We may earn a commission when you buy through links in our articles. Learn more.

2024’s most unique new soulslike drops fresh Steam demo before launch

Super promising soulslike Deathbound celebrates Steam Next Fest with an all-new demo, and here's why you should check it out before launch.

Deathbound preview:

Soulslike fans aren’t exactly starving for new games. Ever since FromSoftware blazed a trail for challenging, thoughtful action RPGs, myriad developers have attempted to put their own spin on an increasingly well-worn formula. From fresh hits like Lies of P to the return of OGs like Lords of the Fallen, 2023 was in many ways the year of the soulslike, and Trialforge Studio wants to keep the ball rolling in 2024 with Deathbound.

Deathbound’s biggest hook is its party-based soulslike game action. Rather than jumping between a cast of separate characters, your entire party is contained within a single avatar, letting you swap between a mage and a tank on the fly. This isn’t just a handy feature; it’s an absolute necessity when dealing with varied waves of pesky minions. Each party member has their own health bar, meaning you might also want to keep a specific class topped up to deal with an upcoming boss, but avoiding using them en route to the fight will surely present its own surprising challenges.

YouTube Thumbnail

Trialforge Studio doesn’t stop there, though. By hacking, slashing, blocking, and parrying your way through enemies, you’ll fill up a meter that lets you crack Deathbound’s combat wide open. Once the meter’s sufficiently full, swapping between party members at the right time during an attack activates a team attack; think something like a Marvel vs Capcom-style assist but you’re both calling for aid and offering support.

It’s immensely satisfying to bob and weave through a flurry of blows before unleashing two weighty swings from your tank and paladin. Dodging and swapping has a similar mechanic attached to it, but I could only pull it off twice and can’t speak to its potency as much. The motions of swapping during an attack or a dodge are a bit unnatural at first, but you’ll soon grow comfortable with this new twist and find yourself carving up baddies in style.

However, swapping characters also comes at a price. Healing one party member takes away health from your inactive characters, forcing you to keep a closer eye on your resources. It’s a game of small tactical decisions that add up to help or hinder you over time.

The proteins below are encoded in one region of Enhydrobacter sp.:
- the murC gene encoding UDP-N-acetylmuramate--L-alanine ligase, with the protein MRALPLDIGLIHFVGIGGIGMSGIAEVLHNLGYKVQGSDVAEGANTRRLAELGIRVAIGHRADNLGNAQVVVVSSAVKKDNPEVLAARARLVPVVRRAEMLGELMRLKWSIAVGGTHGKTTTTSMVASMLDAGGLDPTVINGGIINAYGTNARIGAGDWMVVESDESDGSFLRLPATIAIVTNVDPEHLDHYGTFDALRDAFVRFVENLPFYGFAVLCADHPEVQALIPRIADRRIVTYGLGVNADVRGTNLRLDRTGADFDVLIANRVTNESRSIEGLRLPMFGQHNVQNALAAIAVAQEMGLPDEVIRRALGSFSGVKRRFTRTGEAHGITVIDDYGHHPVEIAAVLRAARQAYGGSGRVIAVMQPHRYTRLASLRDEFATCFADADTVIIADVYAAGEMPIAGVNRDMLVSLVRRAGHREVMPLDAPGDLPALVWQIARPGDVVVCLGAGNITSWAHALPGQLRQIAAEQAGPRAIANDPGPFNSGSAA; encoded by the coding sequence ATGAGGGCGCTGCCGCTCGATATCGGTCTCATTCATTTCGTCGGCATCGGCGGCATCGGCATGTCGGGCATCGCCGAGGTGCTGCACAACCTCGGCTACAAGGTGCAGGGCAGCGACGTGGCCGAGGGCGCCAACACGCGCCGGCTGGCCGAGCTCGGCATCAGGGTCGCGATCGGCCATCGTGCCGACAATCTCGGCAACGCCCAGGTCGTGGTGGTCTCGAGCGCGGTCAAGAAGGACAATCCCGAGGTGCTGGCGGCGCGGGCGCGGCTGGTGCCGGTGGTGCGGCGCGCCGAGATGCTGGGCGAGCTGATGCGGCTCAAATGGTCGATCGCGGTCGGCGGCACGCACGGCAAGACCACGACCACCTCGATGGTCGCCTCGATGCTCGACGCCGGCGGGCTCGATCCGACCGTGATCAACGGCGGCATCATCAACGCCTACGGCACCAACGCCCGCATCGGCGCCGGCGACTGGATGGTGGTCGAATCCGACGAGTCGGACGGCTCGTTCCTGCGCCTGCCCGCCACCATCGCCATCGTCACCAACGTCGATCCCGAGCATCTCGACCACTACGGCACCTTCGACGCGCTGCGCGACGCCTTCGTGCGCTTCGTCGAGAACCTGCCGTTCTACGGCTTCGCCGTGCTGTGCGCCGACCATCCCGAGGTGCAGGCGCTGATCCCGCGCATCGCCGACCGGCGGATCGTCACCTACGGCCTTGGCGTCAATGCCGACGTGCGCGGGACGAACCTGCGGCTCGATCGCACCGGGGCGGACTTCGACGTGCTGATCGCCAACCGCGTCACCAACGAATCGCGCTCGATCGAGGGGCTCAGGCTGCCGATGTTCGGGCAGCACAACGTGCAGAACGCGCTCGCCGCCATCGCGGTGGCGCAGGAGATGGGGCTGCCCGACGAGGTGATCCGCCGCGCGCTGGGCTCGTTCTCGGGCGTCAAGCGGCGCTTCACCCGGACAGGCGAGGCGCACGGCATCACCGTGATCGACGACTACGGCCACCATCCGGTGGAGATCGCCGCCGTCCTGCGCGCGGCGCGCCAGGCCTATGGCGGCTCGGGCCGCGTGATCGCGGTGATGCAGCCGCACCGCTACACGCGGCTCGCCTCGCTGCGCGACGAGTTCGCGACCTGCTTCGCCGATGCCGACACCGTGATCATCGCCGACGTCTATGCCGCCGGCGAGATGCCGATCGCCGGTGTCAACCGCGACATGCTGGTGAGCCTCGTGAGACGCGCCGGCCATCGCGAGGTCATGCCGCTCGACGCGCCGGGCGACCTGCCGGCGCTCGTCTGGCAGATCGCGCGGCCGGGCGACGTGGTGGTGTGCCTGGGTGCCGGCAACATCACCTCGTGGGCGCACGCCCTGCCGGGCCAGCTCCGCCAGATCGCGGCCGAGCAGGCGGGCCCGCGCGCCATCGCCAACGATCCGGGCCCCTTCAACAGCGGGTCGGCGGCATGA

Concentrating multiple party members into one character also allows Deathbound to get cerebral with its story. At one point, I met and added a paladin to my party. Approaching and interacting with his corpse revealed a glimpse into his backstory where I was transported into a spiritual world and introduced to his history and motivations. For me, this focus on more straightforward storytelling was refreshingly direct for the genre without sacrificing any intrigue. I’d love to see more story beats that play out within this alternate dimension, not only because I found the paladin’s story interesting but because it could be an opportunity for the developers to play with level design and layout in ways we don’t always see from this type of game.

Deathbound’s subtle narrative chops are boosted by its world and character design. While most of the NPCs I encountered were enemies, I also chanced upon a few of the Paladin’s soldiers. Where he was met with respect and excitement from his men, swapping to the rogue character caused them to curse my name as I walked away from them.

My one qualm with Deathbound’s labyrinthine levels is that the visuals lack much punch. Even though the game looked technically solid and ran consistently well, I often found myself getting lost. Swimming in a sea of gray concrete walls, all lit by the same greenish light, I found it difficult to stick to the path forward and ended up heading in the wrong direction on multiple occasions.

But signposting aside, I’m curious to see how soulslike fans take to its distinct spin on the genre’s combat and narrative styles. Even after my very short time with Deathbound, I could tell that the party-based character-swapping system offers a lot of room to experiment, its writing is intriguing, and it’s shaping up to be a soulslike worth playing.

You can download its latest demo now from over on Steam ahead of its full release later this year.